Helping to carry the cross of London’s homeless

By Mick Clarke, CEO of The Passage

Every Good Friday, at midday, a procession starts off from Westminster Central Methodist Hall. The ‘Crucifixion on Victoria Street’, as it has become known, unites Christians as they commemorate the Passion and death of Christ.

Several hundred people walk in silence from Methodist Central Hall, including Church leaders, along Victoria Street in central London to Westminster Cathedral and then finally back down Victoria Street to conclude at Westminster Abbey.

Leading this procession are people who are homeless and served by The Passage, with one carrying a large cross.  It is a very moving experience to witness.

This year, as we were about to set off on the final stage of the procession from Westminster Cathedral to Westminster Abbey, I went to help the person carrying the cross get ready to set off. As I approached him he turned to me and said “thanks for helping me carry my cross”. For me, this one sentence summed up the mission of The Passage, and the role it plays in the wider mission of the Church.

The mission of The Passage is to provide resources which encourage, inspire and challenge homeless people to transform their lives. The Passage runs Europe’s largest Resource Centre for homeless people. Hundreds of people a week use the Centre to access basic services (such as food, showers, clothing etc) as well as housing advice, health services and assistance to get into education or employment.  The Passage also provides accommodation services. Passage House works with those coming straight off the streets in order to provide shelter and stabilise their situation, and Montfort House prepares clients to move out of homelessness and into their own flat, as well as community and homelessness prevention schemes.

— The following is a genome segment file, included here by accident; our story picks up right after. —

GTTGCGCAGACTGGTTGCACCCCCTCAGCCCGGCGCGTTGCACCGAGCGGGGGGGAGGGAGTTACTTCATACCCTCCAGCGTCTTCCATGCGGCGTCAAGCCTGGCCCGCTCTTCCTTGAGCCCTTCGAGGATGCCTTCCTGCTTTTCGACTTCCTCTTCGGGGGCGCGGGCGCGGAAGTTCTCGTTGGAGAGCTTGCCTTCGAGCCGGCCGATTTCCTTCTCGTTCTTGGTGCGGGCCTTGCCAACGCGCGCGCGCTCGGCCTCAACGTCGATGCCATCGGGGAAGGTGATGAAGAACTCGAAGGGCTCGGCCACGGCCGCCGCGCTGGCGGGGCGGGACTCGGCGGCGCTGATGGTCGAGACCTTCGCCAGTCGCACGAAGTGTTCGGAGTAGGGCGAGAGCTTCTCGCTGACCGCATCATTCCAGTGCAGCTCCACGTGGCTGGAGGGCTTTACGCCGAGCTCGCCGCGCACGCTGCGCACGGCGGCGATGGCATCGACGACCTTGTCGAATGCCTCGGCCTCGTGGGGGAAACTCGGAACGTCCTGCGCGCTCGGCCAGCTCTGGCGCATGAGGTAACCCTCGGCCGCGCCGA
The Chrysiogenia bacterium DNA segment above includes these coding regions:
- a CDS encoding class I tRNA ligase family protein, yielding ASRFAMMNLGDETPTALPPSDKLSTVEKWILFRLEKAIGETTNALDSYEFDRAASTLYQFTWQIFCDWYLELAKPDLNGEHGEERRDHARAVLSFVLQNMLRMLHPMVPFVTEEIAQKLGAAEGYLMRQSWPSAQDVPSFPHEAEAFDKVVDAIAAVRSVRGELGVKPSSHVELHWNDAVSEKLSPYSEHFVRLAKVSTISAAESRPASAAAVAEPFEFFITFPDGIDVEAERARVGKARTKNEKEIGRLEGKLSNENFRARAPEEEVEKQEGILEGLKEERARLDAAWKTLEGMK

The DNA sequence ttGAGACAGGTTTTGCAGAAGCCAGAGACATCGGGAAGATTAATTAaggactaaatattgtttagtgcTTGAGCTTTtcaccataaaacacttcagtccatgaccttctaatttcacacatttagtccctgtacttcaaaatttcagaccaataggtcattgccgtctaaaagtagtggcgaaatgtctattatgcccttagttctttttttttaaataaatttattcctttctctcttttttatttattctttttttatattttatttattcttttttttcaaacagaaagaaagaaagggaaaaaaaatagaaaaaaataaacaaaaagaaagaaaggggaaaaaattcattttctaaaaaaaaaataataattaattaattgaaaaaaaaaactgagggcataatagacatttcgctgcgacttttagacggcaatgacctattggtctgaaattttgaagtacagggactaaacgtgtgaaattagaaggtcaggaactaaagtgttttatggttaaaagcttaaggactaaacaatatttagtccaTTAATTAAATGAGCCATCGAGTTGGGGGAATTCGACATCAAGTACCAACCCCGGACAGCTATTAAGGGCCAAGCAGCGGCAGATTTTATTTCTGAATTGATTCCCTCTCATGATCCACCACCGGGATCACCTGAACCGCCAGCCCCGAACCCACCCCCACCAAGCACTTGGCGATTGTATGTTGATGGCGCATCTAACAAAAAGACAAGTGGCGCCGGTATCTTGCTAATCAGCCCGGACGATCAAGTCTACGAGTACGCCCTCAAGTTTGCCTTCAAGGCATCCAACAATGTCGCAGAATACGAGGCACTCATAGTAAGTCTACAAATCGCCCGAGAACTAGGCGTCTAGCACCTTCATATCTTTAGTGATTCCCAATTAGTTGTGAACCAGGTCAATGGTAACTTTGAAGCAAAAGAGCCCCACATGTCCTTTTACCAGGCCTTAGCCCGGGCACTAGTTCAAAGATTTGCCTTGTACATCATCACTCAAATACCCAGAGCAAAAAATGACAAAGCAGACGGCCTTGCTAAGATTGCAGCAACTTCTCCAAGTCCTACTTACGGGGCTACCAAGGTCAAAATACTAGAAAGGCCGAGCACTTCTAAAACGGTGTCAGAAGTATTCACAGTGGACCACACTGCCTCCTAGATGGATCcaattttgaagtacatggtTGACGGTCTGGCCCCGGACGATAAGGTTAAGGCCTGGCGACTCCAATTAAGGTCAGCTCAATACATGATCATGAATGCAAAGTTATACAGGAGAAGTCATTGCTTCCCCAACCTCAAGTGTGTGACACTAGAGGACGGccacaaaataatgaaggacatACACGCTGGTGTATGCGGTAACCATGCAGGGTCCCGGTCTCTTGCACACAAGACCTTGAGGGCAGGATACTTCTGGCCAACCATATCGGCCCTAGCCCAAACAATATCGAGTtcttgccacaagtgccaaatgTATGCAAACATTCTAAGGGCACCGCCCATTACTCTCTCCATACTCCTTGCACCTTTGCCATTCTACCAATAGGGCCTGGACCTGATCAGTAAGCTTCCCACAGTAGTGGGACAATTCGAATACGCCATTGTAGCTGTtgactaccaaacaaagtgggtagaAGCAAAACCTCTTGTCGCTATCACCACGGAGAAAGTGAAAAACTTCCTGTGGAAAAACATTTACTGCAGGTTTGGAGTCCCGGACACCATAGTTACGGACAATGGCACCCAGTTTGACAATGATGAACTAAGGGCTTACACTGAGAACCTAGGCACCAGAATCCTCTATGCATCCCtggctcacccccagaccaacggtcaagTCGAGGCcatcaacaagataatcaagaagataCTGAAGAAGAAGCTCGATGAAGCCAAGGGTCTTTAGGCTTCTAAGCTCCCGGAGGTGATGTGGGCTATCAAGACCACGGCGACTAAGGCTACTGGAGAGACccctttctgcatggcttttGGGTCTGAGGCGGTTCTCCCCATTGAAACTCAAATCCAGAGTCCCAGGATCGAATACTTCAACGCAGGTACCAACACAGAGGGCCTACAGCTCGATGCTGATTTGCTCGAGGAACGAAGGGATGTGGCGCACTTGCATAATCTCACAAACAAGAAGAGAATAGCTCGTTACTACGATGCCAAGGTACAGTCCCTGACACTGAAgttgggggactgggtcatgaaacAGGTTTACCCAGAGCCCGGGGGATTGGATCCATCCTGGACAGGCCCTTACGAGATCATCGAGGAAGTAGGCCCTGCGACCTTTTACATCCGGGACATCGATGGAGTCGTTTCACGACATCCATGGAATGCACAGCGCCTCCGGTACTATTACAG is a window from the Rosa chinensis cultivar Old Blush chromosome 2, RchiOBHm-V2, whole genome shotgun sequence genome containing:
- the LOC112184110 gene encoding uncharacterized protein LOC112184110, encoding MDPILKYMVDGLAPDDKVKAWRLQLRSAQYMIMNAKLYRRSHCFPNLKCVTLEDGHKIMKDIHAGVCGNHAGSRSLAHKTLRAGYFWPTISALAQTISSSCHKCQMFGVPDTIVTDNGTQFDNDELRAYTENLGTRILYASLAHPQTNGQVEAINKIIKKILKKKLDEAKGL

At The Passage, we believe that any person is only a couple of steps away from becoming homeless and we aim to address the root causes that have led to someone becoming homeless: family breakdown, mental health or addiction issues, etc. If these issues are not addressed, it is hard to ensure that a homeless person can break out of homelessness for good. The litmus test for The Passage is ensuring that those people we resettle into their own permanent accommodation can sustain it; that’s where our Home for Good programme comes in, ensuring that those resettled have the support of volunteers from their new local community to help them keep their accommodation and not end up back on the street.

The Passage has a Vincentian ethos, in that it takes its values from St. Vincent De Paul.  St. Vincent saw that faith requires a practical demonstration in doing good amongst the poor. Vincent was intensely motivated by the Christian faith, and took on board the inclusivity of the Christian message. He looked at the life of Jesus and saw his concentration on those in need, never leaving suffering people the way he found them and constantly transforming the life of the poor. He identified the death of Jesus with all the sufferings of the poor. He literally took the passage in St. Matthew’s Gospel where Jesus says: “whatever you do to the least of these brothers and sisters, you do to me”. For Vincent, this meant that every human person, and particularly the poor, has God living in them. Every individual was a whole person, with their individual story, and in serving their practical needs attention must also be given to their spiritual and emotional being. Each person therefore must be treated with total respect, with immense dignity, with gentleness and kindness and, in the manner of Jesus, be helped to transform their lives at every opportunity.

For me this is what the mission of the Church is about; to be a visible sign of justice and compassion in a world that seems, at times, to value materialistic gain over the intrinsic value of the human person.

That homeless person, when thanking me for helping carry the cross, was thinking very much in the literal sense as they led the procession. However, the deeper meaning reflects on the work The Passage does; helping to address the issues that have led to homelessness in the first place, helping people overcome those issues and bring them to a place of recovery.

Whilst most of us will never (hopefully) experience the trauma of homelessness, we may experience a sense of inner homelessness – times of bereavement, loneliness, and depression. At times some people feel they are without hope. We all have to carry our own cross at certain times in our life; if we are lucky, we have someone there with us to help us carry that cross; that burden of inner homelessness.

At The Passage we have the honour of doing this every day, thanks to the support of so many people.  It truly is a privilege.


This article first appeared in the CSAN ‘Caritas in Action’ column in the Catholic Times on 26.05.17